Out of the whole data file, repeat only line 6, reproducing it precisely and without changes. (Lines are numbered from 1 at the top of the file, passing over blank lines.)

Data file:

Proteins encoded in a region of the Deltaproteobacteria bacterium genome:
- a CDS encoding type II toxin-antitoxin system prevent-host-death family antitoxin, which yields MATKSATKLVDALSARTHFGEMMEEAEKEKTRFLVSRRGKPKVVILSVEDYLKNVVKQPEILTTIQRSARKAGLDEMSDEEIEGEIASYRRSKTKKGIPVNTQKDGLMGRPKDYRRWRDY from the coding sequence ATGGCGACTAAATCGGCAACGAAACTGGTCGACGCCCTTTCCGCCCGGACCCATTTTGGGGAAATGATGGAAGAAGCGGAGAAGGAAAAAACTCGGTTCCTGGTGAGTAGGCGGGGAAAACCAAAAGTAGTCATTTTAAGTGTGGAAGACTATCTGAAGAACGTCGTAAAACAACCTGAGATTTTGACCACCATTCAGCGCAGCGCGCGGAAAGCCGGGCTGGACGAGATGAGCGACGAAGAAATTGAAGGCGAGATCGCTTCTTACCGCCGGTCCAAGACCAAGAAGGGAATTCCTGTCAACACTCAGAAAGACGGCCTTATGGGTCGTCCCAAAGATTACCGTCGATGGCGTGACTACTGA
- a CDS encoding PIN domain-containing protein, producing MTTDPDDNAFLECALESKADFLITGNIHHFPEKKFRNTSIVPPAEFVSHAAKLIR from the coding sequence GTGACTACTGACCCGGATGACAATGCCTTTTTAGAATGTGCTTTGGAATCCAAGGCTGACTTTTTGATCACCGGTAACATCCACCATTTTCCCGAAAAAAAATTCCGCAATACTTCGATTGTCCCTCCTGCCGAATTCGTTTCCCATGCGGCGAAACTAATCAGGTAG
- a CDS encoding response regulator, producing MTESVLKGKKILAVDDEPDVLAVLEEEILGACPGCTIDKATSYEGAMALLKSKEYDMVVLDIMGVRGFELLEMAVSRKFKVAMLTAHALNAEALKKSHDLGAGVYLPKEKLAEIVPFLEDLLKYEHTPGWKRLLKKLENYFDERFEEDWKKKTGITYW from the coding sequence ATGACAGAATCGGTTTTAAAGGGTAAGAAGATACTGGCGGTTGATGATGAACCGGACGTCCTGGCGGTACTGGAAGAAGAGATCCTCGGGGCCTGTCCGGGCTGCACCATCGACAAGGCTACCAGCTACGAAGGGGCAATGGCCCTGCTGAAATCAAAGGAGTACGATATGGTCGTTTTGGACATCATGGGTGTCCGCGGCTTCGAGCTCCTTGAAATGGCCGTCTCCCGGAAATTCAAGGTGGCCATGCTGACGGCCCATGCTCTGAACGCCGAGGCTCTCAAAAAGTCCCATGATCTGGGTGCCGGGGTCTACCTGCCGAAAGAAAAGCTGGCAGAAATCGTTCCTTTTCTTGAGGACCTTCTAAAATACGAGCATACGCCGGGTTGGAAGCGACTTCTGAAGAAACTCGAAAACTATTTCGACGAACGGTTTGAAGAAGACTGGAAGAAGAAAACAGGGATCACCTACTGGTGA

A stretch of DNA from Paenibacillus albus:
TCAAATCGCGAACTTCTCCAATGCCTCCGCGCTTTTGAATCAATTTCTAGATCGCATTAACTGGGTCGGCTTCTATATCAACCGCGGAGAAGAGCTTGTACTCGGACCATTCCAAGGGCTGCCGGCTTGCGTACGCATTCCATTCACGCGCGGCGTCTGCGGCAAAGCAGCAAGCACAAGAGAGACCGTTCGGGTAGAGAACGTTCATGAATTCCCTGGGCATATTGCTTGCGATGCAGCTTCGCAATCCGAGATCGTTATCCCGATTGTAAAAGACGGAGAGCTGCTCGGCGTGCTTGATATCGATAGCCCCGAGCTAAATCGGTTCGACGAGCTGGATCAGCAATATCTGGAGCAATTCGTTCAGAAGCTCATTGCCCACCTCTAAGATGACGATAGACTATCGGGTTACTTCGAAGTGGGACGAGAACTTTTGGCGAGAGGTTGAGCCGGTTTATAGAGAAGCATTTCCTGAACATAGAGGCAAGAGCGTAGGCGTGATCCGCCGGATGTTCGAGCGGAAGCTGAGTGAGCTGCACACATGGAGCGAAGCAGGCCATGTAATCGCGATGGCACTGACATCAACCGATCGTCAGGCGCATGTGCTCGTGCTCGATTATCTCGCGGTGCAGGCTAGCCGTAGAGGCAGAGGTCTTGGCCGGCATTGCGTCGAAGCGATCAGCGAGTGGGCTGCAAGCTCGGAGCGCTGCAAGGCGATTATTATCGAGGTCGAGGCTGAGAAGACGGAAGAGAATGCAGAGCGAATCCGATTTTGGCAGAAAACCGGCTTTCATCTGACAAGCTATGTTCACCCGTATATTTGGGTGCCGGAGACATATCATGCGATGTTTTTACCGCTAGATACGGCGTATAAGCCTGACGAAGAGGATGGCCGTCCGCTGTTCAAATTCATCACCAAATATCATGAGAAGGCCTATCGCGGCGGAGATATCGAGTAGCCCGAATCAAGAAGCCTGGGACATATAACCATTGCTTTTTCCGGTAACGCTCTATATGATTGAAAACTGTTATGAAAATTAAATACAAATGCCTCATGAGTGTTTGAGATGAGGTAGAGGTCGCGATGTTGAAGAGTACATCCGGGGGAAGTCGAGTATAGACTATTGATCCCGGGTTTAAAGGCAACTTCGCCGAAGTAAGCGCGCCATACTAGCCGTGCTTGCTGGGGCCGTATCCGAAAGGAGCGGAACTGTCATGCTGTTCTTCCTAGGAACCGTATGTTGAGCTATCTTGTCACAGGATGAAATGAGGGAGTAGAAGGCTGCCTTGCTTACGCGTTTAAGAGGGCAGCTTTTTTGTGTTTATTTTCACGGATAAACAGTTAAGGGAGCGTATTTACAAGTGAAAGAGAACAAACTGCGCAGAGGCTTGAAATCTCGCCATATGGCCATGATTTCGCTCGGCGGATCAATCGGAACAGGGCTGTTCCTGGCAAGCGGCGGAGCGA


TCAAATCGCGAACTTCTCCAATGCCTCCGCGCTTTTGAATCAATTTCTAGATCGCATTAACTGGGTCGGCTTCTATATCAACCGCGGAGAAGAGCTTGTACTCGGACCATTCCAAGGGCTGCCGGCTTGCGTACGCATTCCATTCACGCGCGGCGTCTGCGGCAAAGCAGCAAGCACAAGAGAGACCGTTCGGGTAGAGAACGTTCATGAATTCCCTGGGCATATTGCTTGCGATGCAGCTTCGCAATCCGAGATCGTTATCCCGATTGTAAAAGACGGAGAGCTGCTCGGCGTGCTTGATATCGATAGCCCCGAGCTAAATCGGTTCGACGAGCTGGATCAGCAATATCTGGAGCAATTCGTTCAGAAGCTCATTGCCCACCTCTAAGATGACGATAGACTATCGGGTTACTTCGAAGTGGGACGAGAACTTTTGGCGAGAGGTTGAGCCGGTTTATAGAGAAGCATTTCCTGAACATAGAGGCAAGAGCGTAGGCGTGATCCGCCGGATGTTCGAGCGGAAGCTGAGTGAGCTGCACACATGGAGCGAAGCAGGCCATGTAATCGCGATGGCACTGACATCAACCGATCGTCAGGCGCATGTGCTCGTGCTCGATTATCTCGCGGTGCAGGCTAGCCGTAGAGGCAGAGGTCTTGGCCGGCATTGCGTCGAAGCGATCAGCGAGTGGGCTGCAAGCTCGGAGCGCTGCAAGGCGATTATTATCGAGGTCGAGGCTGAGAAGACGGAAGAGAATGCAGAGCGAATCCGATTTTGGCAGAAAACCGGCTTTCATCTGACAAGCTATGTTCACCCGTATATTTGGGTGCCGGAGACATATCATGCGATGTTTTTACCGCTAGATACGGCGTATAAGCCTGACGAAGAGGATGGCCGTCCGCTGTTCAAATTCATCACCAAATATCATGAGAAGGCCTATCGCGGCGGAGATATCGAGTAGCCCGAATCAAGAAGCCTGGGACATATAACCATTGCTTTTTCCGGTAACGCTCTATATGATTGAAAACTGTTATGAAAATTAAATACAAATGCCTCATGAGTGTTTGAGATGAGGTAGAGGTCGCGATGTTGAAGAGTACATCCGGGGGAAGTCGAGTATAGACTATTGATCCCGGGTTTAAAGGCAACTTCGCCGAAGTAAGCGCGCCATACTAGCCGTGCTTGCTGGGGCCGTATCCGAAAGGAGCGGAACTGTCATGCTGTTCTTCCTAGGAACCGTATGTTGAGCTATCTTGTCACAGGATGAAATGAGGGAGTAGAAGGCTGCCTTGCTTACGCGTTTAAGAGGGCAGCTTTTTTGTGTTTATTTTCACGGATAAACAGTTAAGGGAGCGTATTTACAAGTGAAAGAGAACAAACTGCGCAGAGGCTTGAAATCTCGCCATATGGCCATGATTTCGCTCGGCGGATCAATCGGAACAGGGCTGTTCCTGGCAAGCGGCGGAGCGA